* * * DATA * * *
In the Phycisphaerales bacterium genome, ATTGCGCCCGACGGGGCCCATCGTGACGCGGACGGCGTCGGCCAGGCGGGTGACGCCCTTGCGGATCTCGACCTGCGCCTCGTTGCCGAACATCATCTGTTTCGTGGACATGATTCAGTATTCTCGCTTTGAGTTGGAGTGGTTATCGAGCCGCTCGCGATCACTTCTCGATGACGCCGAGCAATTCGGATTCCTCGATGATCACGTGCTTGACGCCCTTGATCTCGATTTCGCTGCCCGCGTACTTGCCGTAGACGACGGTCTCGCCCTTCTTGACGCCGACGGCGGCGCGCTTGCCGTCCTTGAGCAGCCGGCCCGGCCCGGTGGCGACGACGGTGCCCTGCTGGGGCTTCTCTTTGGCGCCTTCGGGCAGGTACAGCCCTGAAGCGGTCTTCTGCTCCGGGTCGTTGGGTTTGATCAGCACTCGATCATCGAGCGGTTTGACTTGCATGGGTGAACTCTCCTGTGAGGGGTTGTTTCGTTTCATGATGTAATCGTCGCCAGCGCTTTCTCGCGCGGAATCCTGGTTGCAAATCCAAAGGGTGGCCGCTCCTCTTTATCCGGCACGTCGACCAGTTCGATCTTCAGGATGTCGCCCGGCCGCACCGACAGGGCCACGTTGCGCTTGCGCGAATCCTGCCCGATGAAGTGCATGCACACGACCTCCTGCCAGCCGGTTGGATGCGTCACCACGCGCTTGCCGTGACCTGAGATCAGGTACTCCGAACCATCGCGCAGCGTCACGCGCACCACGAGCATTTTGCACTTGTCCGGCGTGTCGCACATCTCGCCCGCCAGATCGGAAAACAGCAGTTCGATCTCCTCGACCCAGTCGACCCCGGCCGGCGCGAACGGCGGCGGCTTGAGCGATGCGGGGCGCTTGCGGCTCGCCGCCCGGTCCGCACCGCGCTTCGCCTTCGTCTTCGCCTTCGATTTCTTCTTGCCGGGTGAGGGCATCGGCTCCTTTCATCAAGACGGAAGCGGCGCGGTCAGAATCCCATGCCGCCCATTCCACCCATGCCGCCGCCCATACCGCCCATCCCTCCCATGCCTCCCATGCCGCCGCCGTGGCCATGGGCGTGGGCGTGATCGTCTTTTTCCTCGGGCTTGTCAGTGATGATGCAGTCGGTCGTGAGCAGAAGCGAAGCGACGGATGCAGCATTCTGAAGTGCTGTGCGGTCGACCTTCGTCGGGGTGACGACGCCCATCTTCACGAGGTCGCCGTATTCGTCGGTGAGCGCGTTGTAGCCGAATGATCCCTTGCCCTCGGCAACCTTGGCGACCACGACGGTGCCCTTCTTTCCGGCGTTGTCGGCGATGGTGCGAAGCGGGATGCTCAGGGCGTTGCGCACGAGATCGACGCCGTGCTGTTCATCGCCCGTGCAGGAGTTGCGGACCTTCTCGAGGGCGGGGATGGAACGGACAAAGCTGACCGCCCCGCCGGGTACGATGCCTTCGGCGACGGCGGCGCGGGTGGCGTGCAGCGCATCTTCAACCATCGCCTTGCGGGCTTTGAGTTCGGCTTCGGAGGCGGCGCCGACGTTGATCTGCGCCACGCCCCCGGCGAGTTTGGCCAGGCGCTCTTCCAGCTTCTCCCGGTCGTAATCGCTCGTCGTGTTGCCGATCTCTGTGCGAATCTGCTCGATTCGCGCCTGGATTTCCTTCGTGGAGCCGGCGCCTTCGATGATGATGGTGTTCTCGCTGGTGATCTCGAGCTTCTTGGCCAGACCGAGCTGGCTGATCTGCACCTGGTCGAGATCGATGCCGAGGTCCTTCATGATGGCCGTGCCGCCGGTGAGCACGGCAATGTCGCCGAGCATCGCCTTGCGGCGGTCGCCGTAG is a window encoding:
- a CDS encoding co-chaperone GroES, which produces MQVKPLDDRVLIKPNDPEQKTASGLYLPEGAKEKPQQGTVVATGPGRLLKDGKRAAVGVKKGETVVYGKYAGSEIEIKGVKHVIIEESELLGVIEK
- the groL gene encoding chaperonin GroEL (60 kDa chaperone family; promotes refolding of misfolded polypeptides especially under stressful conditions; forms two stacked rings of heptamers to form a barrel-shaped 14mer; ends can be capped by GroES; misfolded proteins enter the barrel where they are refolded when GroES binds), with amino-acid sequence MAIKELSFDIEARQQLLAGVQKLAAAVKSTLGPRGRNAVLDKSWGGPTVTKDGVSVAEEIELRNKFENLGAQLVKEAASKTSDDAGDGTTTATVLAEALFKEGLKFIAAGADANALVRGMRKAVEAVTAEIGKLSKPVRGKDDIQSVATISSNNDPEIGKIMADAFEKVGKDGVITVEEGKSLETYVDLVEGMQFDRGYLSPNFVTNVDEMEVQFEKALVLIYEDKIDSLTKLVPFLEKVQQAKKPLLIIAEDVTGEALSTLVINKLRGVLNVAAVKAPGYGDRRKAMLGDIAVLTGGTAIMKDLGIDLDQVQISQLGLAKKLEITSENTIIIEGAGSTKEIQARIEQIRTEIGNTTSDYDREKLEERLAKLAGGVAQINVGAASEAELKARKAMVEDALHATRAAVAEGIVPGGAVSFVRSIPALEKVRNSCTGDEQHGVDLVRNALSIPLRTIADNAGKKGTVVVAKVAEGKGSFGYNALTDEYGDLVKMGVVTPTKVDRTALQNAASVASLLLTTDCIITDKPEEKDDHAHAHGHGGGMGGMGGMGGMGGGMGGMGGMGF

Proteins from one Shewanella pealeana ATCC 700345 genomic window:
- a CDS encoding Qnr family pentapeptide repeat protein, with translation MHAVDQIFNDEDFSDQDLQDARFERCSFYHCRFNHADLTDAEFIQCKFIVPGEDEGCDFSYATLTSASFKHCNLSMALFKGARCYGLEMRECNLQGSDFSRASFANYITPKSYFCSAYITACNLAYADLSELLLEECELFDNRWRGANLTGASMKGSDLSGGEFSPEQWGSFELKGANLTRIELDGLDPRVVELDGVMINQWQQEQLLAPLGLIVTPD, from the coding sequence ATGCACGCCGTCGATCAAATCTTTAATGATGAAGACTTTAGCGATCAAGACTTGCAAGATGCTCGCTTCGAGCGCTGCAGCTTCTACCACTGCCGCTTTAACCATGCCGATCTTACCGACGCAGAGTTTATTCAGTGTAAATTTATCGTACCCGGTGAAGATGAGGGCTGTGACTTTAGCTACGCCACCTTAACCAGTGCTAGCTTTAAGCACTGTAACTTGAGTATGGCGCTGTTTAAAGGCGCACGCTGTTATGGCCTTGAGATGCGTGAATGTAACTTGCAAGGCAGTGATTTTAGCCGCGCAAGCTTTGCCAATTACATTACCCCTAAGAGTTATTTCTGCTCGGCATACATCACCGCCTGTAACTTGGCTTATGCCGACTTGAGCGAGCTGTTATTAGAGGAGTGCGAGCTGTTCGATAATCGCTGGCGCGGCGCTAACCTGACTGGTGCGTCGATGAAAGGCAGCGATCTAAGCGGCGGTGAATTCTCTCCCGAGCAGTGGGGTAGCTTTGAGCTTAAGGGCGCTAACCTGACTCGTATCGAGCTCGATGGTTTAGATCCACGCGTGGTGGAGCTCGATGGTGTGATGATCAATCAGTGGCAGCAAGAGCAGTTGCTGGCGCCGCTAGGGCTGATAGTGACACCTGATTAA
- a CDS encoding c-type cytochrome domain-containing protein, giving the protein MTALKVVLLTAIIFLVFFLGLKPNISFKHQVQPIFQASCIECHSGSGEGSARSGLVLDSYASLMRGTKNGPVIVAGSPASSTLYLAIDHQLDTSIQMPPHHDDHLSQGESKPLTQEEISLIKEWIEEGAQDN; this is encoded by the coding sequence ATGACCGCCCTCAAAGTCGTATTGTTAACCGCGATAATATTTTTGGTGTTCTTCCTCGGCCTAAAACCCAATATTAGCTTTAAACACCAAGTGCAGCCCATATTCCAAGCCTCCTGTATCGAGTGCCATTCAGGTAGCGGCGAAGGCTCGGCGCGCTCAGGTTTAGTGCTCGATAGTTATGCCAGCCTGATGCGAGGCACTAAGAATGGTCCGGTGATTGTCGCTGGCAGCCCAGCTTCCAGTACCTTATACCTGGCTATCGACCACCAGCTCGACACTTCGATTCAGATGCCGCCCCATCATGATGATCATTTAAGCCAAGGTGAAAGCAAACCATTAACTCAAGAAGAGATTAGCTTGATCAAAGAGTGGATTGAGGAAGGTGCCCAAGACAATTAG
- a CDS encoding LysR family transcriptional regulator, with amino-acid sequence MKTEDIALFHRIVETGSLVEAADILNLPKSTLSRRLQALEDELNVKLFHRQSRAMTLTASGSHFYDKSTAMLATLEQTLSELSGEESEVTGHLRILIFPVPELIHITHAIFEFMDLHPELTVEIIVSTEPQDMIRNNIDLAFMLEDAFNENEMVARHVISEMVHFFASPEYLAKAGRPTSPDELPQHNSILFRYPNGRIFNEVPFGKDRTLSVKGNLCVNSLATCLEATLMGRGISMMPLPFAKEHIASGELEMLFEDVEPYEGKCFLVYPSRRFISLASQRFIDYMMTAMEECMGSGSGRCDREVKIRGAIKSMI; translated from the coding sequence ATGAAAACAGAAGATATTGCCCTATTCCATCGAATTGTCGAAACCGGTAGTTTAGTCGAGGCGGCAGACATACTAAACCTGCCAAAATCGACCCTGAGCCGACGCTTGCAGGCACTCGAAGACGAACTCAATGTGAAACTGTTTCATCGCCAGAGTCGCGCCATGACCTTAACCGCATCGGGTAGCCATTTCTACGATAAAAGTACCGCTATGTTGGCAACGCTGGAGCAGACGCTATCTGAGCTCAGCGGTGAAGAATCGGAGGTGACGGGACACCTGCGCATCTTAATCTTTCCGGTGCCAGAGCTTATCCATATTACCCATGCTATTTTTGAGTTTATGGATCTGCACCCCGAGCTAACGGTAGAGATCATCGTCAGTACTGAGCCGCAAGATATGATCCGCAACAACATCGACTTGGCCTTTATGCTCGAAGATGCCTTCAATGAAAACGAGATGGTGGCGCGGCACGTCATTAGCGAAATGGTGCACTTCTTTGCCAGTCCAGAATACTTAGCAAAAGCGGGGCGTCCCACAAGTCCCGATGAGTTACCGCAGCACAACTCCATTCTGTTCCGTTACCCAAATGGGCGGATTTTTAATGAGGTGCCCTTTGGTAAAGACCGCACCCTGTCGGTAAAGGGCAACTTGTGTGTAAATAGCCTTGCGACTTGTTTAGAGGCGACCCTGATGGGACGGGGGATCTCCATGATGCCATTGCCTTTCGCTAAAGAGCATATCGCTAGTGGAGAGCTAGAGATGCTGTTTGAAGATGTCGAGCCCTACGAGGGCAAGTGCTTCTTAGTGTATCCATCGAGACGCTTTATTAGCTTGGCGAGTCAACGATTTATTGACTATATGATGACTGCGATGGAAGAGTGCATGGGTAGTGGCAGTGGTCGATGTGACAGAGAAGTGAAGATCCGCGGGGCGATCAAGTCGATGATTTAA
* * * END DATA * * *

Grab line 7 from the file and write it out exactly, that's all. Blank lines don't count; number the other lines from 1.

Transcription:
- a CDS encoding LysR family transcriptional regulator, with amino-acid sequence MKTEDIALFHRIVETGSLVEAADILNLPKSTLSRRLQALEDELNVKLFHRQSRAMTLTASGSHFYDKSTAMLATLEQTLSELSGEESEVTGHLRILIFPVPELIHITHAIFEFMDLHPELTVEIIVSTEPQDMIRNNIDLAFMLEDAFNENEMVARHVISEMVHFFASPEYLAKAGRPTSPDELPQHNSILFRYPNGRIFNEVPFGKDRTLSVKGNLCVNSLATCLEATLMGRGISMMPLPFAKEHIASGELEMLFEDVEPYEGKCFLVYPSRRFISLASQRFIDYMMTAMEECMGSGSGRCDREVKIRGAIKSMI; translated from the coding sequence ATGAAAACAGAAGATATTGCCCTATTCCATCGAATTGTCGAAACCGGTAGTTTAGTCGAGGCGGCAGACATACTAAACCTGCCAAAATCGACCCTGAGCCGACGCTTGCAGGCACTCGAAGACGAACTCAATGTGAAACTGTTTCATCGCCAGAGTCGCGCCATGACCTTAACCGCATCGGGTAGCCATTTCTACGATAAAAGTACCGCTATGTTGGCAACGCTGGAGCAGACGCTATCTGAGCTCAGCGGTGAAGAATCGGAGGTGACGGGACACCTGCGCATCTTAATCTTTCCGGTGCCAGAGCTTATCCATATTACCCATGCTATTTTTGAGTTTATGGATCTGCACCCCGAGCTAACGGTAGAGATCATCGTCAGTACTGAGCCGCAAGATATGATCCGCAACAACATCGACTTGGCCTTTATGCTCGAAGATGCCTTCAATGAAAACGAGATGGTGGCGCGGCACGTCATTAGCGAAATGGTGCACTTCTTTGCCAGTCCAGAATACTTAGCAAAAGCGGGGCGTCCCACAAGTCCCGATGAGTTACCGCAGCACAACTCCATTCTGTTCCGTTACCCAAATGGGCGGATTTTTAATGAGGTGCCCTTTGGTAAAGACCGCACCCTGTCGGTAAAGGGCAACTTGTGTGTAAATAGCCTTGCGACTTGTTTAGAGGCGACCCTGATGGGACGGGGGATCTCCATGATGCCATTGCCTTTCGCTAAAGAGCATATCGCTAGTGGAGAGCTAGAGATGCTGTTTGAAGATGTCGAGCCCTACGAGGGCAAGTGCTTCTTAGTGTATCCATCGAGACGCTTTATTAGCTTGGCGAGTCAACGATTTATTGACTATATGATGACTGCGATGGAAGAGTGCATGGGTAGTGGCAGTGGTCGATGTGACAGAGAAGTGAAGATCCGCGGGGCGATCAAGTCGATGATTTAA